Last, we have used offenses and crashes recorded in driver-history records to identify incidents. To a certain extent, these are objective data, but reflect the likelihood of detection (particularly offenses) that could vary by individual characteristics not assessed. An Australian study 20 years ago found that men under 25 were overrepresented and women underrepresented in traffic law enforcement (Kirkham and Landauer, 1985). More recent or U.S.-based studies were not found. Crashes would be less likely than offenses to be underreported.

In summary, our first hypothesis is generally supported: high-risk driving young women do tend to deviate more from other women than high-risk driving men deviate from other men. Our second hypothesis—that men and women with similar substance-use profiles share similar high-risk driving profiles—is rejected. If the associations between substance use and traffic incidents found in this analysis were to remain constant, and the modest gender differences in substance use and environmental influences favoring women were to disappear because of changing social norms, we would still expect women to retain their lower-risk driving profiles. Future research is needed, however, to explain the differential associations by gender. Why are more substance use and high-risk driving so normative for men? Why, with women's changing social status, can substance use be high, but not driving risk? Similar analyses on younger cohorts might yield enlightening findings, although a study in Finland found similar male-female differences in crash patterns in 1984 and 2000 (Laapotti and Keskinen, 2004). Although few programs exist to prevent high-risk driving among youth, they are directed broadly, toward both genders together. Perhaps programs should target young men, as there is potential for making substantial change, or target subsets of young women who exhibit high substance use and negative environmental influences. The increasing ability to tailor interventions to individual characteristics could well utilize information from this study and others, to target individual lifestyle behaviors that lead to increased motor vehicle injuries and fatalities.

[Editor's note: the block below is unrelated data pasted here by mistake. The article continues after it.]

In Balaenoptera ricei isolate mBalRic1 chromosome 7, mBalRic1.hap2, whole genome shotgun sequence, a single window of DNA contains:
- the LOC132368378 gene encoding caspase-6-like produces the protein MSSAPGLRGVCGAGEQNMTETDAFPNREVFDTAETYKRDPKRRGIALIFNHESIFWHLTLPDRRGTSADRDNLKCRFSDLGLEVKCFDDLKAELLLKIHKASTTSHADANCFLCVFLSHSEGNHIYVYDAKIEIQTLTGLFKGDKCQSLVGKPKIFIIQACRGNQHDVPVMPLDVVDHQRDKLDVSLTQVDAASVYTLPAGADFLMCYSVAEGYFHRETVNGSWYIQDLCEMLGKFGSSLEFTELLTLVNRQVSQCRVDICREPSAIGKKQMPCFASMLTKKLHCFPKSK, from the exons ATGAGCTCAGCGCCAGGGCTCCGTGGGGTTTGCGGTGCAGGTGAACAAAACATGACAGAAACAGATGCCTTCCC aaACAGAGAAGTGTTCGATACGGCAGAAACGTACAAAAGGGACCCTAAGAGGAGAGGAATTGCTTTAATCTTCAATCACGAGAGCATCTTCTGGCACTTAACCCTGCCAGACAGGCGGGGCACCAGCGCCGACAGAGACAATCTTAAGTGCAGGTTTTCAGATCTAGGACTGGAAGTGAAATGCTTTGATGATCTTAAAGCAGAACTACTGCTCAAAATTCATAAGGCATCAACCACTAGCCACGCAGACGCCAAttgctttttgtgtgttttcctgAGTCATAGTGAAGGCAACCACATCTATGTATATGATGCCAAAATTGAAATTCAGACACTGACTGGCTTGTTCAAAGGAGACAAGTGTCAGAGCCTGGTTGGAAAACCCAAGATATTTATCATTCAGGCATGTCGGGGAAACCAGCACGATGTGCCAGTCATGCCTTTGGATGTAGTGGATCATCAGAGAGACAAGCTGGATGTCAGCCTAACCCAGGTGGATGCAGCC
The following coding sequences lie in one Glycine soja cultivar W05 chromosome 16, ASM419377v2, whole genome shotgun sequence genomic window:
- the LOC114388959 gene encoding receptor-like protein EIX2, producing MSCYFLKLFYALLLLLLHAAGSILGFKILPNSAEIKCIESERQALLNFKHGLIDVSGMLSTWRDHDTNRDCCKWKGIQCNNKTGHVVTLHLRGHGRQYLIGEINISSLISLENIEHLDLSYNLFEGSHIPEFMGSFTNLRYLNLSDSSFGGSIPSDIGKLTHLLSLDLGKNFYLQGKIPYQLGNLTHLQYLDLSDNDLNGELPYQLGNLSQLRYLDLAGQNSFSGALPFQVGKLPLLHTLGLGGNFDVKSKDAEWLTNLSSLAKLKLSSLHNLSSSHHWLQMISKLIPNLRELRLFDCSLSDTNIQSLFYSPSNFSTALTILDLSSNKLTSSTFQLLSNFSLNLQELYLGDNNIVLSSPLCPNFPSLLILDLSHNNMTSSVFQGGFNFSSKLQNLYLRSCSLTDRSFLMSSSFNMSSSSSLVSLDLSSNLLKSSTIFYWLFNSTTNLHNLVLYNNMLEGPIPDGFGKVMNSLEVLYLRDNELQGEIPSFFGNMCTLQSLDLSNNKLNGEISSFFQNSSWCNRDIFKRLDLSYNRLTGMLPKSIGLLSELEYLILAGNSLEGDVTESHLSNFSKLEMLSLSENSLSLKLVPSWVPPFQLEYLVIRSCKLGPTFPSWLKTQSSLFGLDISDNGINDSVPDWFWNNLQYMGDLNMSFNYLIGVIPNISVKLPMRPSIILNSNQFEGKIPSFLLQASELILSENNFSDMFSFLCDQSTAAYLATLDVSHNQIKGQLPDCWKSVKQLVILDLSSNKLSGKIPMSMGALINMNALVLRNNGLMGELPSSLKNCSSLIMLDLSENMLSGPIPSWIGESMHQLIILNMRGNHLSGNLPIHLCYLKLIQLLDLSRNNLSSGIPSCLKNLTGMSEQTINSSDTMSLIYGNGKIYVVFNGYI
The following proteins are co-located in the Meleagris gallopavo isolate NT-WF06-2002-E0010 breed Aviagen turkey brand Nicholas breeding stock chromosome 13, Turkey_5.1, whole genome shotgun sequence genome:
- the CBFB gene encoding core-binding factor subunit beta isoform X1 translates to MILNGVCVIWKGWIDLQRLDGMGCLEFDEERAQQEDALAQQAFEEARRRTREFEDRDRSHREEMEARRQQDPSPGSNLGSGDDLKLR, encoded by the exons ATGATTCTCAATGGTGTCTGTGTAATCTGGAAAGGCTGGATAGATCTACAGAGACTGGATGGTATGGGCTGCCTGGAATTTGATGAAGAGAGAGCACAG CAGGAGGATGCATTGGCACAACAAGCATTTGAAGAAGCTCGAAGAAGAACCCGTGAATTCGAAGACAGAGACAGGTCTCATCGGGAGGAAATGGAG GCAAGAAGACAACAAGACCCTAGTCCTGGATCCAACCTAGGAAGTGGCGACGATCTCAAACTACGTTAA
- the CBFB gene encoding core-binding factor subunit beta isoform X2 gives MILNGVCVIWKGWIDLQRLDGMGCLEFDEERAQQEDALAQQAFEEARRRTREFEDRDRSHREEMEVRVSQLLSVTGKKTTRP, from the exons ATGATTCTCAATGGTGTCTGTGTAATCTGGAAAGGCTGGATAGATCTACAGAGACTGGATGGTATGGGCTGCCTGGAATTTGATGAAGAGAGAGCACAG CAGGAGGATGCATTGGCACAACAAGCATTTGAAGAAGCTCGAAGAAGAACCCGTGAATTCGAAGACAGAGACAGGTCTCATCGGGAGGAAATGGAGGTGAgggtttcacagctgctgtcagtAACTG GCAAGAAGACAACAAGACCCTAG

Acknowledgments

The authors are grateful for support from local school-district staffs. Michigan Department of State, and research staff. They also acknowledge the editor and anonymous reviewers of the Journal of Studies on Alcohol, whose suggestions greatly improved this article.

Footnotes

*This research was supported by National Institute on Alcohol Abuse and Alcoholism grants R01 AA09026 and R09 AA06324.

References

  • Agresti A. Categorical Data Analysis. John Wiley & Sons; New York: 1990.
  • Arnett JJ. Risk behavior and family role transitions during the twenties. J. Youth Adolesc. 1998;27:301–320.
  • Beirness DL. Female drivers in Canada: Trends in accident involvement. In: Valerius MR, editor. Women, Alcohol, Drugs, and Traffic: Proceedings of the International Workshop. International Committee on Alcohol, Drugs, and Traffic Safety; Stockholm, Sweden: Sep 29-30, 1989. pp. 23–31. 1998.
  • Campanelli PC, Dielman TE, Shope JT. Validity of adolescents' self-reports of alcohol use and misuse using a bogus pipeline procedure. Adolescence. 1987;22:7–22. [PubMed]
  • Carlson WL. Alcohol usage of the nighttime driver. J. Safety Res. 1972;4:12–25.
  • Centers For Disease Control And Prevention Web-based Injury Statistics Query and Reporting System Fatal Injuries: Mortality Reports, National Center for Injury Prevention and Control. 2005. http://webappa.cdc.gov/sasweb/ncipc/mortrate.html http://webappa.cdc.gov/sasweb/ncipc/mortrate.html
  • Donovan DM, Marlatt GA. Personality subtypes among driving-while-intoxicated offenders: Relationship to drinking behavior and driving risk. J. Cons. Clin. Psychol. 1982;50:241–249. [PubMed]